Tony Bol: Minnesota Public Radio show-maker
Tony Bol is the director of performance programs for the Fitzgerald Theater and the UBS Forum, both owned and operated by Minnesota Public Radio.
photograph taken in his
office in the MPR studios
in downtown St. Paul. (Hudson Star-Observer photo by Randy Hanson)
Tony Bol: Minnesota Public Radio show-maker
Life is pretty good if you're Tony Bol
lives in a town he
has the job of his
youthful dreams, his
wife is strong, his
daughter is above-average -- and to top off, he
isn't bad looking.
Bol, a Hudson resident for 10 years, is the director of performance programs for Minnesota Public Radio.
In that capacity, he's responsible for all the live-audience radio shows that take place at the Fitzgerald Theater in downtown St. Paul.
"I'm very proud to say the Fitzgerald Theater
is the nation's leader in making radio stage shows," said Bol
And as a result, shows produced by other public radio organizations around the country often want to do a program at the Fitz to build their reputations.
Minnesota Public Radio
owns the theater at 10 East Exchange St., located a block away from the MPR and American Public Media studios
and offices at 480 Cedar St.
Bol also oversees the UBS Forum, a studio on the top floor of MPR's St. Paul facility that hosts community discussions on public policy and social issues.
"To put it simply, I make radio stage shows -- or I help to make them.
I bring in others," Bol
said of his
He took an hour out of his schedule on a Friday in mid-January to visit with a reporter from his hometown.
was a young man when he
first heard "A Prairie Home Companion" and made it his
goal to one day have a job at MPR
Reading didn't come easy for him as a youth, he
said, but he
enjoyed learning through stories and lectures and could retain what he
"I remember even as a little kid always being the one who wanted to go hear the librarian read," Bol
should have had a radio show, I thought.
After graduating from Stillwater Area High School in 1976, Bol began an on-and-off-again college experience.
He was a nightmare for his parents, he said, bouncing from university to university (including a stretch in Colorado) before ultimately earning a master's degree in communications from the University of Minnesota.
dropped out of college at one point to manage the St. Croix Boom Co.
, a popular Stillwater rock-and-roll bar in the 1980s.
"I will say I have no regrets about that time of running the St. Croix Boom Co.
because it gave me leadership in management and tough negotiations, and real serious money -- hiring, firing," Bol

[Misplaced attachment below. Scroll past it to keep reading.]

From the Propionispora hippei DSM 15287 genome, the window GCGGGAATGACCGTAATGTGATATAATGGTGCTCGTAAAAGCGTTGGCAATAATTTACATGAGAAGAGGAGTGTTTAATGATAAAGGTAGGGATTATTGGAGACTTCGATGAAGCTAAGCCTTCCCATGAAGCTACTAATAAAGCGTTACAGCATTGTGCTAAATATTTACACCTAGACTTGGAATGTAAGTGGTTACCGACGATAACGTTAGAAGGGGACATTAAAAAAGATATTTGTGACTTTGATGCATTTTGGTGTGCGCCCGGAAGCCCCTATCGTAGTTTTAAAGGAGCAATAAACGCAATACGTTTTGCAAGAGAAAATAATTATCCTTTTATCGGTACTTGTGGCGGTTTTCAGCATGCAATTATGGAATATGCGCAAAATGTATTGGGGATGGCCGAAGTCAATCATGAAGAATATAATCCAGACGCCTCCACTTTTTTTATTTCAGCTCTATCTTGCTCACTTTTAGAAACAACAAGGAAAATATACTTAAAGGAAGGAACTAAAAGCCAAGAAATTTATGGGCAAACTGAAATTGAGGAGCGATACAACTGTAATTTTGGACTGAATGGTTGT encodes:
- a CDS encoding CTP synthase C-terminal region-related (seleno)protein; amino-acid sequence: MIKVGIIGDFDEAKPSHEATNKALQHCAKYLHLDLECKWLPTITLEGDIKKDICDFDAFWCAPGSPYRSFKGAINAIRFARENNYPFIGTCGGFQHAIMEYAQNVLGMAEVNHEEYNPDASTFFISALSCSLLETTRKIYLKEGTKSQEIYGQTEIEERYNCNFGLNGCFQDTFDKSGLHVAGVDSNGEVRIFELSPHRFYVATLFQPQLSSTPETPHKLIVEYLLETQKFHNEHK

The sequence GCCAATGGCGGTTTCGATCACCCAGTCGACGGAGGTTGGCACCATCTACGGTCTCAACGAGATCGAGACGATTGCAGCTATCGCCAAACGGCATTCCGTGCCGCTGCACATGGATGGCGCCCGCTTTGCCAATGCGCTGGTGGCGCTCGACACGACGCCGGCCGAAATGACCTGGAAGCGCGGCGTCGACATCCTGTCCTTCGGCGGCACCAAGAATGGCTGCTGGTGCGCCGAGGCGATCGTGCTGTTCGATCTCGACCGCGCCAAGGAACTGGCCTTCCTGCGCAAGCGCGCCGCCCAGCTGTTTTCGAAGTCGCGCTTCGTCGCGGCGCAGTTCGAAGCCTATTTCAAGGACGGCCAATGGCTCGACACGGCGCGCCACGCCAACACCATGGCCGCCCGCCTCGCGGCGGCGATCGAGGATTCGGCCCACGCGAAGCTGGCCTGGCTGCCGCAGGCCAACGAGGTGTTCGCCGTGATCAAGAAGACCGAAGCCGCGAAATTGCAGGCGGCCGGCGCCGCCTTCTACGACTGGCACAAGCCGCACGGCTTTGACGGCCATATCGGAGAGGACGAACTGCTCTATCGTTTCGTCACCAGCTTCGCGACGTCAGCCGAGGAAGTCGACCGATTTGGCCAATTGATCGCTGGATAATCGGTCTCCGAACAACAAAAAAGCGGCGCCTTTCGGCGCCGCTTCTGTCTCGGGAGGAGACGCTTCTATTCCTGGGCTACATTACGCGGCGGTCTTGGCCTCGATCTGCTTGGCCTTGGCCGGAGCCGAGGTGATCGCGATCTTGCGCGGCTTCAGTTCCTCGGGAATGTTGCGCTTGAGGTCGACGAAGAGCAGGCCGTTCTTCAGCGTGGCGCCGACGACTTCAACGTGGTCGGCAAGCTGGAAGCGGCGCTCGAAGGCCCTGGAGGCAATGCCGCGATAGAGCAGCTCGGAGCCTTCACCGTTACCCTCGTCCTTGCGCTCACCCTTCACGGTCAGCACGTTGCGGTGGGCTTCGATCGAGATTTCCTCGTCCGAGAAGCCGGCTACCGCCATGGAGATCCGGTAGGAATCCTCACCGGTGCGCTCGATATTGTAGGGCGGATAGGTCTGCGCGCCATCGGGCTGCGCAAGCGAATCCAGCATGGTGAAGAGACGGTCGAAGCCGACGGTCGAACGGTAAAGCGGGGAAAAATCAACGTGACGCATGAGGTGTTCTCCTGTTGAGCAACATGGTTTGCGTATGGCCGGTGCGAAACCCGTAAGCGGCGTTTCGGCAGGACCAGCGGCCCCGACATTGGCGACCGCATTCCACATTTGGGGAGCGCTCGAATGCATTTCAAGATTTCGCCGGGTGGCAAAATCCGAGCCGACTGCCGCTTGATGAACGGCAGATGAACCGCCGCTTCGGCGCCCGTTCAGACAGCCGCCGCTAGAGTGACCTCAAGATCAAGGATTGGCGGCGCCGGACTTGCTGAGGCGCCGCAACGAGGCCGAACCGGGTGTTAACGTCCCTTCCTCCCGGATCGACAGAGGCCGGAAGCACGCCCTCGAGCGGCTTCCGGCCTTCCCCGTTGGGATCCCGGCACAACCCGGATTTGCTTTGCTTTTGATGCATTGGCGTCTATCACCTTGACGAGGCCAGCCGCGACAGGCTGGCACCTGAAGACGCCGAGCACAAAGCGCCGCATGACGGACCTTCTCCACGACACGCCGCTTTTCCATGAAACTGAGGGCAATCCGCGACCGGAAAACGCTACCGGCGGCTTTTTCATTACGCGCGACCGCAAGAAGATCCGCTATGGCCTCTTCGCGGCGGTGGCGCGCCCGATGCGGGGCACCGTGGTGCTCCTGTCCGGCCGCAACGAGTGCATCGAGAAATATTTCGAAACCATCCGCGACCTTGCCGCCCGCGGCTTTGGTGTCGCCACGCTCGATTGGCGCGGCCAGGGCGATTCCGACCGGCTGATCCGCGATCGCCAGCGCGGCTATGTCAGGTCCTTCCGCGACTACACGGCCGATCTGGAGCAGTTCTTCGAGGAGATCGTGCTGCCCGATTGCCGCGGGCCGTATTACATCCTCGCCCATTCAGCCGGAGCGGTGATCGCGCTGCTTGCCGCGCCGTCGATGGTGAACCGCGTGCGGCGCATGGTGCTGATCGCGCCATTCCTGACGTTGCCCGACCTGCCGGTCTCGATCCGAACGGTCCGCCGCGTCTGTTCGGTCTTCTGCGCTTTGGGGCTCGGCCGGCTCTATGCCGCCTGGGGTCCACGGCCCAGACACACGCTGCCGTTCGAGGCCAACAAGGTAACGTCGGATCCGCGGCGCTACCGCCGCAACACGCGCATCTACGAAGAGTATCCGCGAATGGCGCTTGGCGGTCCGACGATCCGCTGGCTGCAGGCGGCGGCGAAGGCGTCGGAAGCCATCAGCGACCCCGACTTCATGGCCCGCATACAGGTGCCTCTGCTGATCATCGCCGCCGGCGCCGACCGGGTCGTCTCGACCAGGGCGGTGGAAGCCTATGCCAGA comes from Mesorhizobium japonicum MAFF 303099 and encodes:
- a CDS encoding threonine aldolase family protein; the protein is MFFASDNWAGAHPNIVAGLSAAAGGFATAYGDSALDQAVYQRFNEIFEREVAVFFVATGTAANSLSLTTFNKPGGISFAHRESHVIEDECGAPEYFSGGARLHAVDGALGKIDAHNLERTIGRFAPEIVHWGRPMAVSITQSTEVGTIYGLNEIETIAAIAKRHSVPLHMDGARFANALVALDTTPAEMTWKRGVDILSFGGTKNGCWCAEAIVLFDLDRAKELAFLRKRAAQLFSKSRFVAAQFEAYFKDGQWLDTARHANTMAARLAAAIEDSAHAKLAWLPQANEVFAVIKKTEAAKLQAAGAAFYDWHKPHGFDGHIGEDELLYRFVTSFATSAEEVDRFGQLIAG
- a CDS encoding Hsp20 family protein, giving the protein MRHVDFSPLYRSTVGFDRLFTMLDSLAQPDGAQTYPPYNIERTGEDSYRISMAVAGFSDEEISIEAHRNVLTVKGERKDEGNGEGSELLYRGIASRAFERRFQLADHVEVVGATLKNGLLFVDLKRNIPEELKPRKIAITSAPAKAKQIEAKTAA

His first job out of college was in student affairs at Macalester College, where he worked for five years.
Bol started with MPR 23 years ago.
was a young man living in Stillwater when he
met Garrison Keillor
for the first time.
Keillor was then a resident of Marine on St. Croix
, north of Stillwater.
got invited to a beach volleyball game on a river island that Keillor was participating in.
"I was struck by his
quiet demeanor," Bol
"(He was) very friendly, but very quiet."
Bol works regularly with Keillor now.
They talk occasionally.
has been to Keillor
's home and he
son and grandchildren, Bol
said, but they don't socialize.
"People sometimes don't understand his
social manner, but I think we've all met people who live in their heads," Bol
produced shows in which Keillor
has recited many verses of poetry from memory - and helped out poets who stumbled trying to recall lines from their own work.
"Garrison's ability to retain information is shocking," Bol
"I've seen him do it in action and he
does it time and time again, over and over again."
been only wonderful to me," Bol
"…The fact of the matter is, I chose to go into public radio because of Garrison Keillor
And here I am.
I'm very honored that my career worked out where I am literally working with him and not just theoretically wishing."
is an introvert, Bol
is the opposite.
Friendly and affable, he's
quick with grin and a laugh, and happy to engage in conversation.
"Stories will be told," is the phrase stamped on a Fitzgerald Theater
coffee mug that Bol
took off a shelf and handed to a guest.
"That's the idea" at the Fitz," he
is wearing a Kelly green shirt with a matching plaid bow tie.
A Kelly green pocket square is tucked into breast pocket of his
and his wife, Eden Penn, moved to a house on Fourth Street when Yasha was 3.
's brother Todd and his wife moved to Hudson a few years after Bol and Penn arrived.
Todd, the co-founder of Little Free Library
, is two years older than Bol
"Make sure that's crystal clear," Bol
"We chide each other enjoyably.
done something though.
vision with the Little Free Libraries
and Todd grew up on a hobby farm near Lake Elmo, Minn. After having four boys, their parents adopted a girl.
is the youngest of the boys.
works in an urbane world of authors, entertainers and musicians, he
perfectly at home
likes The Phipps Center for the Arts
, the Star-Observer, the downtown, the parks and the river.
"I'm proud of our town," Bol